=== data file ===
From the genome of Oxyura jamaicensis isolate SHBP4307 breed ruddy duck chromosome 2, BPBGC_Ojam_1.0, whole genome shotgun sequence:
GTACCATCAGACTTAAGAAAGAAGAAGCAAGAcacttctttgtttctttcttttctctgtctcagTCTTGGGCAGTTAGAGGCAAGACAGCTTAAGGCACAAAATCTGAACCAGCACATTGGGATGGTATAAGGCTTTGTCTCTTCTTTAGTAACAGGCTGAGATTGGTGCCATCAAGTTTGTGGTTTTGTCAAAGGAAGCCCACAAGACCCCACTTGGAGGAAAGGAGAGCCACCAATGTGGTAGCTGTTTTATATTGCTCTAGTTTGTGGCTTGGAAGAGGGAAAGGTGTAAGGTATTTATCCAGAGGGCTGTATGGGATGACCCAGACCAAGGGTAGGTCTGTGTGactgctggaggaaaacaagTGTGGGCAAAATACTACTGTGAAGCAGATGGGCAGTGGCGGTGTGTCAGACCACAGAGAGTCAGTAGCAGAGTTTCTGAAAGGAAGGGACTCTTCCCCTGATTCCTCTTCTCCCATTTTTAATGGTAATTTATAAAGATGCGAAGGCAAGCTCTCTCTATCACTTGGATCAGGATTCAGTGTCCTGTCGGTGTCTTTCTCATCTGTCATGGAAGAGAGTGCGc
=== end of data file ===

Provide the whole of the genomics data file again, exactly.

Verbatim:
From the genome of Oxyura jamaicensis isolate SHBP4307 breed ruddy duck chromosome 2, BPBGC_Ojam_1.0, whole genome shotgun sequence:
GTACCATCAGACTTAAGAAAGAAGAAGCAAGAcacttctttgtttctttcttttctctgtctcagTCTTGGGCAGTTAGAGGCAAGACAGCTTAAGGCACAAAATCTGAACCAGCACATTGGGATGGTATAAGGCTTTGTCTCTTCTTTAGTAACAGGCTGAGATTGGTGCCATCAAGTTTGTGGTTTTGTCAAAGGAAGCCCACAAGACCCCACTTGGAGGAAAGGAGAGCCACCAATGTGGTAGCTGTTTTATATTGCTCTAGTTTGTGGCTTGGAAGAGGGAAAGGTGTAAGGTATTTATCCAGAGGGCTGTATGGGATGACCCAGACCAAGGGTAGGTCTGTGTGactgctggaggaaaacaagTGTGGGCAAAATACTACTGTGAAGCAGATGGGCAGTGGCGGTGTGTCAGACCACAGAGAGTCAGTAGCAGAGTTTCTGAAAGGAAGGGACTCTTCCCCTGATTCCTCTTCTCCCATTTTTAATGGTAATTTATAAAGATGCGAAGGCAAGCTCTCTCTATCACTTGGATCAGGATTCAGTGTCCTGTCGGTGTCTTTCTCATCTGTCATGGAAGAGAGTGCGc